(but in a sense they had the latin "j", i.e. consonantal "i" (where "i" sounds like "y" at the beginning of the english word "yes"), which is where our "j" comes from.

for greek diphthongs ending in "i" followed by a vowel in the next syllable, e.g. )Axaioi/, vox graeca says that the vowel in the next syllable is pronounced with a consonantal "i" (so the last 2 syllables sound like "igh-yoy"). the same thing happens in latin in certain circumstances.)
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Postby ThomasGR » Tue Aug 24, 2004 3:51 am

Bert wrote:
annis wrote:
ThomasGR wrote:How is it possible? I mean, V-sounds are most common in other Indo-European languages.


It's not in Latin (that 'v' is a 'w'); it's not in Sanskrit (again, 'w' is usually transcribed 'v'); it's not in some of the early Germanic dialects.

However, the 'v' sound develops readily, usually from 'b' between vowels or from that 'w' sound.


There is no V sound in Dutch either.
There is a V in the alphabet but it is pronounced the same as the F, or in some cases just barely distinguishable.
I remember that this caused considerable confusion in spelling. "Is this word spelled with a 'Shot f (ie. v) or a long f (ie. f)."

Edit: There are many many different dialects in The Netherlands.
It is very well possible that in some dialects the V is pronounced as a V.


Don't they use the letter 'w' for v, like in all modern German languages, whereas 'v' stands for f?

I know 'wat', pronounced vat, for 'what', 'wie' pronounced 'vee', 'waa' for 'vaar', and a lot of other words.
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Postby Bert » Wed Aug 25, 2004 12:57 am

ThomasGR wrote:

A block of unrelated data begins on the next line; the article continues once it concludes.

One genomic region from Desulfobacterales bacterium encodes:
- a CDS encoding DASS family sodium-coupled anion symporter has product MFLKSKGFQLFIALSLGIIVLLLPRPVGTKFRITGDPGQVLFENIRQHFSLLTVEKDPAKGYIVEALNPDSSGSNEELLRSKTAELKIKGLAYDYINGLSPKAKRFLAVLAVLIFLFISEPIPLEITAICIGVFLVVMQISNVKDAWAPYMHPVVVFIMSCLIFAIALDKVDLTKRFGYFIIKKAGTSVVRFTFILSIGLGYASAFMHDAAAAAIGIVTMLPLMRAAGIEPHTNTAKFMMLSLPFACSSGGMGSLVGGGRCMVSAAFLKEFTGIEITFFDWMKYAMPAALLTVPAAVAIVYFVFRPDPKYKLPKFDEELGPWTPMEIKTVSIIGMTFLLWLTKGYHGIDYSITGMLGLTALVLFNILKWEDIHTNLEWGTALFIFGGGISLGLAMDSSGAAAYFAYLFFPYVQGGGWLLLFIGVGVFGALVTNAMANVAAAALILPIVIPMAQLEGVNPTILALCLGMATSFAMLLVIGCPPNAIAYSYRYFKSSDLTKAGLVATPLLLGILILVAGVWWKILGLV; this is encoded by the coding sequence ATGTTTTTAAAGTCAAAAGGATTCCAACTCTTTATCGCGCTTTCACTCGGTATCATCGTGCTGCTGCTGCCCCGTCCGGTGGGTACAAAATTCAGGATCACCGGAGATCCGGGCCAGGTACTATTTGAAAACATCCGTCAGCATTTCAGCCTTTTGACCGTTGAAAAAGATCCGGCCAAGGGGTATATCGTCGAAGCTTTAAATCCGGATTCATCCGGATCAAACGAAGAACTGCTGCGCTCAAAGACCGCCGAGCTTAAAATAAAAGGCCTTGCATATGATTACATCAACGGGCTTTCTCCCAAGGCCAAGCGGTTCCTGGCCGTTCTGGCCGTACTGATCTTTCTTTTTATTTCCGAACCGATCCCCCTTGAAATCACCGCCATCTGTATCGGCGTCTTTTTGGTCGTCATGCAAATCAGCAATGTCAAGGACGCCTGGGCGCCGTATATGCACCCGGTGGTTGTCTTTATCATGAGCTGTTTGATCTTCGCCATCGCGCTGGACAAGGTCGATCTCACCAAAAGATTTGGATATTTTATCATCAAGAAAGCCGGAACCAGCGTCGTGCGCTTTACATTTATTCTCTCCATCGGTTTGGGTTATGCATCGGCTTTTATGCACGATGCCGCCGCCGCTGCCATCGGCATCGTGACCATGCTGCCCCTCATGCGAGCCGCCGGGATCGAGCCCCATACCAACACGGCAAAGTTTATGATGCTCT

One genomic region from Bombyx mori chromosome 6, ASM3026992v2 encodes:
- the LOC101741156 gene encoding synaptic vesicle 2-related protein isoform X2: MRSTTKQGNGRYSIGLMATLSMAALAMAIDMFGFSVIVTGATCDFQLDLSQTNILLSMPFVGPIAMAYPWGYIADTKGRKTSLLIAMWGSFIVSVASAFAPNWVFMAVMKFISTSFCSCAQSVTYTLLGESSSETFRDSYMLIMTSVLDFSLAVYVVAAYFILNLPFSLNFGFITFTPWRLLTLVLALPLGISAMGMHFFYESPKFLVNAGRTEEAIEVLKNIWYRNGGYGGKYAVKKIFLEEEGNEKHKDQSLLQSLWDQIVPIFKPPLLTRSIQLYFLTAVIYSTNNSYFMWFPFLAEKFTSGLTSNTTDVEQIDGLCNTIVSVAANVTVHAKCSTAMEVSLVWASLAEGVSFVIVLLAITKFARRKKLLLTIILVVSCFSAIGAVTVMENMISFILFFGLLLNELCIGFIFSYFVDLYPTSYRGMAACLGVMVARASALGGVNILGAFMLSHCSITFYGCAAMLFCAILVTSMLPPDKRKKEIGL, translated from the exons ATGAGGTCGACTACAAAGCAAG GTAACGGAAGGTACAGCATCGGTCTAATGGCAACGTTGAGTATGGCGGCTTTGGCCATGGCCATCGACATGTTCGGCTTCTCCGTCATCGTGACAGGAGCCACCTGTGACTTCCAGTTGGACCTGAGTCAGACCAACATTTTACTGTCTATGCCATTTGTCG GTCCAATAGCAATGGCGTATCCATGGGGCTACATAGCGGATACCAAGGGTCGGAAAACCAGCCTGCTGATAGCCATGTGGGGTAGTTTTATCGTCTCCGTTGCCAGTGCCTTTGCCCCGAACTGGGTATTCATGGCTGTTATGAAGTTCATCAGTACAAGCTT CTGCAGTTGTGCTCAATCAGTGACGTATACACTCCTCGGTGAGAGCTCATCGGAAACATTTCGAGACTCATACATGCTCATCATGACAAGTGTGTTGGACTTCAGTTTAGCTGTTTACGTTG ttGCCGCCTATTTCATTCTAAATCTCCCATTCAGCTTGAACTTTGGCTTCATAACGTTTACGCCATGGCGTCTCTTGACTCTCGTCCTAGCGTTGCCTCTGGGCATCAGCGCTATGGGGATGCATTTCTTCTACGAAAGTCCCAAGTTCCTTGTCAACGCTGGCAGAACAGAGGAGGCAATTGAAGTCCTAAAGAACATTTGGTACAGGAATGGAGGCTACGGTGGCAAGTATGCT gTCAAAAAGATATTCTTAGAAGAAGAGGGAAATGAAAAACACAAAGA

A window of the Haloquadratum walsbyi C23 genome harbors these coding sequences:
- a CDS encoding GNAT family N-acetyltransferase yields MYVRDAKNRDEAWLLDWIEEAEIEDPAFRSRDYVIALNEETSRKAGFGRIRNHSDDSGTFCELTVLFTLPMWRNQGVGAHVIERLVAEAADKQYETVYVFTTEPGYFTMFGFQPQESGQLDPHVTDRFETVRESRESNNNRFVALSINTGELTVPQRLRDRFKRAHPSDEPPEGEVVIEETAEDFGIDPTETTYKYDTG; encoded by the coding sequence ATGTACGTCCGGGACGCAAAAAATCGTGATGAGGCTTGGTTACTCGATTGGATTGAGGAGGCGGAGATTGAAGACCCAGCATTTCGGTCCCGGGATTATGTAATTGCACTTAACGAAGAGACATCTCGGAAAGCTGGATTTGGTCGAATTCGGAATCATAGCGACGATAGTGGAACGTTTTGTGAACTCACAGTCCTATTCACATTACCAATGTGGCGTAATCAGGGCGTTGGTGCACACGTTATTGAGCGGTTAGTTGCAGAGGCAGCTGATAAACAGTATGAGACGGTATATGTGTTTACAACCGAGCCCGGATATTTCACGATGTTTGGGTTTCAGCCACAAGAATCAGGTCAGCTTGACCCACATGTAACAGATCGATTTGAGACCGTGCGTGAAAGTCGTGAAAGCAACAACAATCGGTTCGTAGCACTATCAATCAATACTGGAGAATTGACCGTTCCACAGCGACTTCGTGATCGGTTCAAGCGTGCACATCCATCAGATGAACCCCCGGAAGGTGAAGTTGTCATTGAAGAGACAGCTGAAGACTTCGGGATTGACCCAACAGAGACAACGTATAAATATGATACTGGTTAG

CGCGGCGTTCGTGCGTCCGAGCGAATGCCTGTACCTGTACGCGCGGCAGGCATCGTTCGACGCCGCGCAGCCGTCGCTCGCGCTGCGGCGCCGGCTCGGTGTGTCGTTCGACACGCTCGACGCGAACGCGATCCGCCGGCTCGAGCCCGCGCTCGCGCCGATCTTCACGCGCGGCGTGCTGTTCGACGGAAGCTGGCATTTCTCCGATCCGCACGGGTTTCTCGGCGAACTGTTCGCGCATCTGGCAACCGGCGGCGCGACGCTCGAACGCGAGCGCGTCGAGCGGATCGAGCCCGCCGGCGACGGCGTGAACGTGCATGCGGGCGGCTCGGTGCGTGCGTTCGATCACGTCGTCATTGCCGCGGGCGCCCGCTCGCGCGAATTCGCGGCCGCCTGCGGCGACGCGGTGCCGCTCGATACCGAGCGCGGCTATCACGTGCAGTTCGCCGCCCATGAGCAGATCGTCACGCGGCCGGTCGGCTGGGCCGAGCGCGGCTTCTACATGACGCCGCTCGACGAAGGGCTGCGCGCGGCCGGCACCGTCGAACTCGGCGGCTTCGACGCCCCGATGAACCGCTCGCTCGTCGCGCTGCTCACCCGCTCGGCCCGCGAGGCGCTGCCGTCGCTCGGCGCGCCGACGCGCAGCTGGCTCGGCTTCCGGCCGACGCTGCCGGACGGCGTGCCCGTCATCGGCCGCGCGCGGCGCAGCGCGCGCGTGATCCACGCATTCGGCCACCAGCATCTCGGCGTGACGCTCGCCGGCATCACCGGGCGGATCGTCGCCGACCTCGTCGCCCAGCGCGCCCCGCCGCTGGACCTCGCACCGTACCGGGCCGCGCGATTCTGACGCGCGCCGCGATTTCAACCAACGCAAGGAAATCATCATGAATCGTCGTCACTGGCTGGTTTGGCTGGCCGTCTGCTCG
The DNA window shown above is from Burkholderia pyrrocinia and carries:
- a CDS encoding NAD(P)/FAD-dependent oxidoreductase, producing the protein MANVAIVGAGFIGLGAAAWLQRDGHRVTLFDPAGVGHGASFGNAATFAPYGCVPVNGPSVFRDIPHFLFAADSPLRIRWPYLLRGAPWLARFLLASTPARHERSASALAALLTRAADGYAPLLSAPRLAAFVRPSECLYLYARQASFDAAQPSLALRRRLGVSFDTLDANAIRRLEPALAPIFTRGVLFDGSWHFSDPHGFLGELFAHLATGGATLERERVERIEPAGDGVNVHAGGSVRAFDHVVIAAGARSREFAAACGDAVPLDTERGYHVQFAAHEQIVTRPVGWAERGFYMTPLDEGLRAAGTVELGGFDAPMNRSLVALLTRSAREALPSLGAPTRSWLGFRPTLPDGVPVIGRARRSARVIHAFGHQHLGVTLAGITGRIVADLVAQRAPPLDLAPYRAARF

Don't they use the letter 'w' for v, like in all modern German languages, whereas 'v' stands for f?

I know 'wat', pronounced vat, for 'what', 'wie' pronounced 'vee', 'waa' for 'vaar', and a lot of other words.


The only other Germanic language I've studied is German but that was 27 years ago. Maybe Emma can enlighten us regarding Modern German.
In Dutch the w is not pronounced like a v. Pronounce the English w with your upper teeth touching your lower lip without a lot of air escaping, then you are pretty close to the Dutch w.
Sorry for the amateurish way of discribing it, I'm a carpenter not a linguist :)
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Postby benissimus » Wed Aug 25, 2004 1:28 am

Bert wrote:In Dutch the w is not pronounced like a v. Pronounce the English w with your upper teeth touching your lower lip without a lot of air escaping, then you are pretty close to the Dutch w.
Sorry for the amateurish way of discribing it, I'm a carpenter not a linguist :)

Interesting... that is how I pronounce a Latin V.
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Postby ThomasGR » Wed Aug 25, 2004 9:32 pm

Is v not pronounced always this way?